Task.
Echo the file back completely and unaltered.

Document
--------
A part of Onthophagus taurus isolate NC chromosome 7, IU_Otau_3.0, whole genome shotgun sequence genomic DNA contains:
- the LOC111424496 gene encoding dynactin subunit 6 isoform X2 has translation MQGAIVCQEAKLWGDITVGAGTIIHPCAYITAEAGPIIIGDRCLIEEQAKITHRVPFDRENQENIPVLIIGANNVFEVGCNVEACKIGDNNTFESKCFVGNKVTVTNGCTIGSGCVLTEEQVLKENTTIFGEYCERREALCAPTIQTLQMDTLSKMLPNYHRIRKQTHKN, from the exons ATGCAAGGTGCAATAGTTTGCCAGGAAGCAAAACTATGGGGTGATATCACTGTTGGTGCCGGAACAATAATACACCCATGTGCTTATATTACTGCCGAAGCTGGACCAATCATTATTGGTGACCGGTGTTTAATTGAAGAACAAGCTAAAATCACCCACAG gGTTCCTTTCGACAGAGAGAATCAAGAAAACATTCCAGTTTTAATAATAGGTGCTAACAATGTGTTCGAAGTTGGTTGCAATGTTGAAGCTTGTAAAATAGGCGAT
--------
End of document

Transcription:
A part of Onthophagus taurus isolate NC chromosome 7, IU_Otau_3.0, whole genome shotgun sequence genomic DNA contains:
- the LOC111424496 gene encoding dynactin subunit 6 isoform X2 has translation MQGAIVCQEAKLWGDITVGAGTIIHPCAYITAEAGPIIIGDRCLIEEQAKITHRVPFDRENQENIPVLIIGANNVFEVGCNVEACKIGDNNTFESKCFVGNKVTVTNGCTIGSGCVLTEEQVLKENTTIFGEYCERREALCAPTIQTLQMDTLSKMLPNYHRIRKQTHKN, from the exons ATGCAAGGTGCAATAGTTTGCCAGGAAGCAAAACTATGGGGTGATATCACTGTTGGTGCCGGAACAATAATACACCCATGTGCTTATATTACTGCCGAAGCTGGACCAATCATTATTGGTGACCGGTGTTTAATTGAAGAACAAGCTAAAATCACCCACAG gGTTCCTTTCGACAGAGAGAATCAAGAAAACATTCCAGTTTTAATAATAGGTGCTAACAATGTGTTCGAAGTTGGTTGCAATGTTGAAGCTTGTAAAATAGGCGAT